What are UEFI and Secure Boot?

When you first turn on the power button of a computer at the start of your day, your PC or laptop goes through a set of procedures before allowing you to log in. The first thing that happens is the reset signal generated sets the registers of the CPU to their pre-defined values. The reset vector within the CPU now points to the start address of the BIOS or Basic Input Output System.

BIOS is a small firmware stored in a flash memory on the motherboard of the computer. It functions as a startup process for setting up the various hardware peripherals attached to the motherboard. BIOS starts with the POST or Power-on Self-Test, which checks for the presence of basic stuff such as the monitor, keyboard, mouse and memory – primary and secondary. Next, it looks for the MBR or the Master Boot Record on the secondary memory storage – the hard disk or a Solid State Device.

The MBR contains the Primary Boot loader that redirects the CPU to the Secondary Boot loader. What you see on the screen as GRUB when booting into Linux is the Secondary Boot loader is responsible for loading the actual Operating System present on the memory device of the computer.

Hackers planning to usurp the control of your computer have been targeting some of the elements in this chain of the booting process. Malware planted in the computer can modify the boot loaders so that it first enables a sleeping Trojan horse (a form of virus), before actually loading the Operating System. That allows the virus to control whatever you are doing with the computer and report it back to its original master.

To prevent this from happening, members of the PC industry have modified the plain and simple BIOS to a UEFI secure boot type. When booted through UEFI or Unified Extensible Firmware Interface, the firmware ensures that the system boot loader has a cryptographic key as authorized by a database within the firmware. The next steps involve the boot loaders in a series of signature verification for the kernel and possibly of the user space. That prevents any unsigned code (the Trojan horse) from executing and compromising your computer.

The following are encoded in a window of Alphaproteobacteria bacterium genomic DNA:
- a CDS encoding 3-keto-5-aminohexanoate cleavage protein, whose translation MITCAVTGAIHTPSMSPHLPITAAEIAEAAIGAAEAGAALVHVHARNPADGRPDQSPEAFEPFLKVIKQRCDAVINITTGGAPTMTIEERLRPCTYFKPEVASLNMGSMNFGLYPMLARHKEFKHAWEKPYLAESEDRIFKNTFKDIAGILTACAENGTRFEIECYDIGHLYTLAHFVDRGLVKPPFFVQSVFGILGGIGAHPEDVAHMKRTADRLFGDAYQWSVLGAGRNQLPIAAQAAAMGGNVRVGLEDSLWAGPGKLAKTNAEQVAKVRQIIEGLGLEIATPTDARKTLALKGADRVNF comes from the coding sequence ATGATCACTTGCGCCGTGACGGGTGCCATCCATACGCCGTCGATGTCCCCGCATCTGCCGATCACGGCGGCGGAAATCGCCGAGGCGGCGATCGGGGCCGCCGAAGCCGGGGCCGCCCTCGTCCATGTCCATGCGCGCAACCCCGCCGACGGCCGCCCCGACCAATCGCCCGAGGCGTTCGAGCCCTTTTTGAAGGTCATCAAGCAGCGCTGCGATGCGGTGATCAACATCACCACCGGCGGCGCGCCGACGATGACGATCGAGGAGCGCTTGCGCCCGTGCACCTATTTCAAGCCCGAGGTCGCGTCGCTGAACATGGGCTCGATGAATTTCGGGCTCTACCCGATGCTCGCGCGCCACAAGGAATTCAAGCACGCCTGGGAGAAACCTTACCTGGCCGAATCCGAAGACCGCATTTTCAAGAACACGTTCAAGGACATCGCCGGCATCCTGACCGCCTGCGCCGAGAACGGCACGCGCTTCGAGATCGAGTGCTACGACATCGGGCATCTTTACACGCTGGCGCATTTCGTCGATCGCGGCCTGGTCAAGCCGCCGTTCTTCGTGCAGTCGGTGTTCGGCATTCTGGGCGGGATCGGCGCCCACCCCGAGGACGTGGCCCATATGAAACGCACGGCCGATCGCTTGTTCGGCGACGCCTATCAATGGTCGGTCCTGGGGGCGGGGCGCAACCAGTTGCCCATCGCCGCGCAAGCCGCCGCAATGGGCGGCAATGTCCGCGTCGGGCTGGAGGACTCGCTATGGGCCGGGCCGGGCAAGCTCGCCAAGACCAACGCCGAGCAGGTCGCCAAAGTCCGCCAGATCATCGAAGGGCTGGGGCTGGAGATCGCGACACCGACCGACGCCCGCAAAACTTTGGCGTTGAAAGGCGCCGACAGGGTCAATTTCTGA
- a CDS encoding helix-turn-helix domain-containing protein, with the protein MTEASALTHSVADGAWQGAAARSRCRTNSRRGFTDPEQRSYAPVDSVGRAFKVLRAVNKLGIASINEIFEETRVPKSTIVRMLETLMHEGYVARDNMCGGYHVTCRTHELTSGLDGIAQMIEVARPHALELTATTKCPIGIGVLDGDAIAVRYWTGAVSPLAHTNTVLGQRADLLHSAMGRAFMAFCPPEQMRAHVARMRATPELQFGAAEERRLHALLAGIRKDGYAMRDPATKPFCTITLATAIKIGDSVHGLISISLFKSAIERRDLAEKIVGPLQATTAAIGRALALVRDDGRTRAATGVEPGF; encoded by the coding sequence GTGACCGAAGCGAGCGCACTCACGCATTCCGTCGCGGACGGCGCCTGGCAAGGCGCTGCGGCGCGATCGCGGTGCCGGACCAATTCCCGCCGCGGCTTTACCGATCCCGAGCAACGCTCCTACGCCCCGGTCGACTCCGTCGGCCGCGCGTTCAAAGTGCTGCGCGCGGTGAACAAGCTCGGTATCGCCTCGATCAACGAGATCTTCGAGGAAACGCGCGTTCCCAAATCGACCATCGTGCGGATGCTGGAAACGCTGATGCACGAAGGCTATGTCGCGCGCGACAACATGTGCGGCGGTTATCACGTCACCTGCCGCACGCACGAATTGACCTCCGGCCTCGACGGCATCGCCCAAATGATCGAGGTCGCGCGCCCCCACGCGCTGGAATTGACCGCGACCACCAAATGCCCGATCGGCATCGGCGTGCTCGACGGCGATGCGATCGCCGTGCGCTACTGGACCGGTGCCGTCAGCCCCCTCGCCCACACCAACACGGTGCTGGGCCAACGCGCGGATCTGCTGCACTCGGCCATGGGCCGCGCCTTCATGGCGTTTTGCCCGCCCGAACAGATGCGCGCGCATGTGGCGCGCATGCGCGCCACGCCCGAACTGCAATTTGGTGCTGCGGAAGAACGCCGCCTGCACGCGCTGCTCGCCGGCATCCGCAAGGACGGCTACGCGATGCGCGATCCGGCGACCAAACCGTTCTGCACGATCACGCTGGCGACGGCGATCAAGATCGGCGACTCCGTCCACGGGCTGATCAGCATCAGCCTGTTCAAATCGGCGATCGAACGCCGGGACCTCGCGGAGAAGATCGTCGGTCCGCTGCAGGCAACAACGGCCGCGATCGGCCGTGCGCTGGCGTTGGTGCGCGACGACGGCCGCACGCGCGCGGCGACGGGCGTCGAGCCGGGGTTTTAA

The computer requires no specialized hardware to implement and operate UEFI Secure Boot. The firmware resides in the non-volatile flash storage on the motherboard. This storage also stores the UEFI implementation itself as well as the protected variables including the trusted root certificates of the UEFI.

Therefore, unless presented with a signed next-stage boot loader, the UEFI Secure Boot will prevent your computer from functioning, unless you disable or switch off the Secure Boot mode. Note that UEFI Secure Boot does not verify signatures when installing or changing the boot loaders. Signatures are verified only when booting up and any tampered boot path leads to a display of invalid signature, preventing further operations. Unlike web server certificates, there is no information as to who issued the certificate and the user has no way of overriding the decision to reject the signature of the boot loader.